Who's reviewing

My name is Alexander Tarnowski and I work for a Swedish company called Crisp. I started this site as a hobby project, mostly to keep track of what I read, and to document my take aways.

I'm not overly fond of writing about myself in this form, but since I've reviewed a couple of books by now, I'd like to tell the readers of this site about my technical background and experience. That way, a reader of my review can judge whether what I've written makes sense, or if I'm talking about stuff that lies outside my area of expertise.

I started playing with computers at the age of twelve by writing simple programs on a Commodore 64. In junior high I switched to QBasic, did some experimenting with Pascal, and eventually ended up doing C and x86 Assembler in DOS. At that time I tried to write games, but always got stuck writing drivers for sound cards, graphics boards, memory managers and so on. All in all, I was quite familiar with how a DOS-based computer worked, for being a teenager.

In 1999, I started studying computer science. Apart from math and the obvious computer science stuff, like algorithms and OO design, I picked up the basics of C++ and some less commercial languages like Haskell and Prolog. Although I found functional and logic-based languages interesting, I stuck with Java and Perl as my primary languages ever since. My studies ended with a master's degree polarized towards theoretical computer science and internetworking.

While finishing my master's thesis, I decided that broadening my area of expertise would be a good idea, and went for a bachelor's degree in business administration.

I've been working with software since 2000 (I was lucky enough to get a part-time position in a small IT company while studying). Since then, I've been holding on to the developer role in one form or another, but I've had projects that required working as architect, project manager, and test specialist. As a matter of fact, test automation and agile testing is what I'm mostly interested in at the moment.

In terms of operating systems I've been through DOS and Windows 3.x/95/98/ NT/2000/XP/Vista/7, while also running Linux since -96, with Slackware and now CentOS being my favorite distributions. I've set up OpenBSD-based firewalls and clinched with different versions of Solaris from time to time. I'm also ok with a newer version of Mac OS.

As for databases, I'm better at making them run in a CI environment than writing complicated nested SQL queries. I've used MySQL for a couple of years, maybe 7-8, and have similar experience with Oracle. I can install these databases and make them do what I want from a developer's and tester's point of view. Administration of clustered Oracle environments I leave to others.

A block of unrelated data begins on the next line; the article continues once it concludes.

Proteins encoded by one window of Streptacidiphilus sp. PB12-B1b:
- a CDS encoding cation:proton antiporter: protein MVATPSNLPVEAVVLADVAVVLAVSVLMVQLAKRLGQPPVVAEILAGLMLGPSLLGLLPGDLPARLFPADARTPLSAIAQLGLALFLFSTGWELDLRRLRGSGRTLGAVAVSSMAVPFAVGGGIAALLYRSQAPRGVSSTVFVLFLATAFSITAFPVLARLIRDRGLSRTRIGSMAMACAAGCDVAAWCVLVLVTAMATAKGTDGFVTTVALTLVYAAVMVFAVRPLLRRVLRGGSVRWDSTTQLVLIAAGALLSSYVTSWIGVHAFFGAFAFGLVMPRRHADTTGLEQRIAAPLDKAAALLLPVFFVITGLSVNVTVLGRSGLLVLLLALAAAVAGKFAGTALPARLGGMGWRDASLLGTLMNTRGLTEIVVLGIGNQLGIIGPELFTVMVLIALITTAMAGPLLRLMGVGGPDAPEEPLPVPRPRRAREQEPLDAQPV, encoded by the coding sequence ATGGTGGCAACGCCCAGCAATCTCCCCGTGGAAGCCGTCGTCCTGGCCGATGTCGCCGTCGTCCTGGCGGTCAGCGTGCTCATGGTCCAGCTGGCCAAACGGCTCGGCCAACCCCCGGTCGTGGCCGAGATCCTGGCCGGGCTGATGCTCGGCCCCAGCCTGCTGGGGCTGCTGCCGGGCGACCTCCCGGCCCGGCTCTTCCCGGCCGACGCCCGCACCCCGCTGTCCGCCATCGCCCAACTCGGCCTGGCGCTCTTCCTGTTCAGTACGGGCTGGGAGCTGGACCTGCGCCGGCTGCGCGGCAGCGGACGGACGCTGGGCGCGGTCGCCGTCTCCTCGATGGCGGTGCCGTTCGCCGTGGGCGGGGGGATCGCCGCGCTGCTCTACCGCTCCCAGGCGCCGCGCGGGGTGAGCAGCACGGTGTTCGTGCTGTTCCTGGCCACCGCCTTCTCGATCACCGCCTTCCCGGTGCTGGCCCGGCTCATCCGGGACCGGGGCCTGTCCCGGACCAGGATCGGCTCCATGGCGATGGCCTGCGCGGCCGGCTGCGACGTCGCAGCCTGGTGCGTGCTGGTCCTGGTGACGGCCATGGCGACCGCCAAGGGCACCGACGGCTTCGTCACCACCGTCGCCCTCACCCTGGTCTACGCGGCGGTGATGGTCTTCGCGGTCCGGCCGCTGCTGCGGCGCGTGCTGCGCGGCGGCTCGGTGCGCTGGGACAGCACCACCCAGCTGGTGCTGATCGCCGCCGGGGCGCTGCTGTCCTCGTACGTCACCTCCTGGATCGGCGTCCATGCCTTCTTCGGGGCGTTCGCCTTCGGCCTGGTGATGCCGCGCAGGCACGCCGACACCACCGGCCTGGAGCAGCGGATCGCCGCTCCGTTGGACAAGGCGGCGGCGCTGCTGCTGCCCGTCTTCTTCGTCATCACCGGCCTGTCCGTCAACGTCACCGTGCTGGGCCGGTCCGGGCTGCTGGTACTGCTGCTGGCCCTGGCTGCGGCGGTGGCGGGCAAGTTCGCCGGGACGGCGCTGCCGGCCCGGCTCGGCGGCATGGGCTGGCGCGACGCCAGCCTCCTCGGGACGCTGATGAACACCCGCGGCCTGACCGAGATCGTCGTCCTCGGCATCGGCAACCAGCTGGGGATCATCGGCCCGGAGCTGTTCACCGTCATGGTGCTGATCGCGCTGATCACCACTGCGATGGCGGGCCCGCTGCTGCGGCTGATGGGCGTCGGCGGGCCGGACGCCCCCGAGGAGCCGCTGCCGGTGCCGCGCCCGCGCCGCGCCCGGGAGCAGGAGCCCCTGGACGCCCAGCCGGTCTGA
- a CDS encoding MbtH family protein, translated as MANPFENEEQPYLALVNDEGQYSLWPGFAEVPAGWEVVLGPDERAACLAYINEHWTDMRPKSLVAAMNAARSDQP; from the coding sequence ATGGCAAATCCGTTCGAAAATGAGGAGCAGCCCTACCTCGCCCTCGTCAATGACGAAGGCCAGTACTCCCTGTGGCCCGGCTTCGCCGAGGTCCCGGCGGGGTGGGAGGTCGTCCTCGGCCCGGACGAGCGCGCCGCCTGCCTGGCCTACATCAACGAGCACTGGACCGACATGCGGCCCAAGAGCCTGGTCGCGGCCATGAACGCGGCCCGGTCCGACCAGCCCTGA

I'm quite comfortable with internetworking. Through my education and general interest I've crossed paths with most of the Internet protocols, including those for routing and streaming. The same goes for IT security. Around year 2000 I worked for a security company, where I picked up the basics, and I've followed the field since then. I know about the kind of vulnerabilities you should look out for, how to set up a firewall, and what kind of things one should consider when moving to the cloud (regulatory and technical).

Throughout the years I've touched on some other fields and technologies like OpenGL, DirectX, embedded systems, and some system administration. While very, very far from being able to do magic in those fields, I have general understanding, which is nice for the bigger picture.

I'm quite familiar with agile system development and testing. Partly because of where I work, partly because that's what I've been doing for the last five years. These are areas where I can assume a coaching role.

That's it. Hope it provides some background to my reviews!


  • 2015-09-29

    It's been almost one and a half year since I reviwed a book! I've been too absorbed by Writing my own. Anyway, I'm back with Jeff Patton's relatively...
  • 2014-01-04

    New category! Performance! Reviewed The Every Computer Performance Book. Check it out!
  • 2013-09-10

    Reviewed a book that' slightly less technical, but much more fun to read. It's I.T. Confidential.
  • 2013-08-13

    Reviewed yet another book on Visual Studio 2012 and TFS. I also created a "Microsoft" category and moved the other TFS book there from the "Tools"...
  • 2013-08-05

    Updated the FAQ. Included information about getting a book reviewed.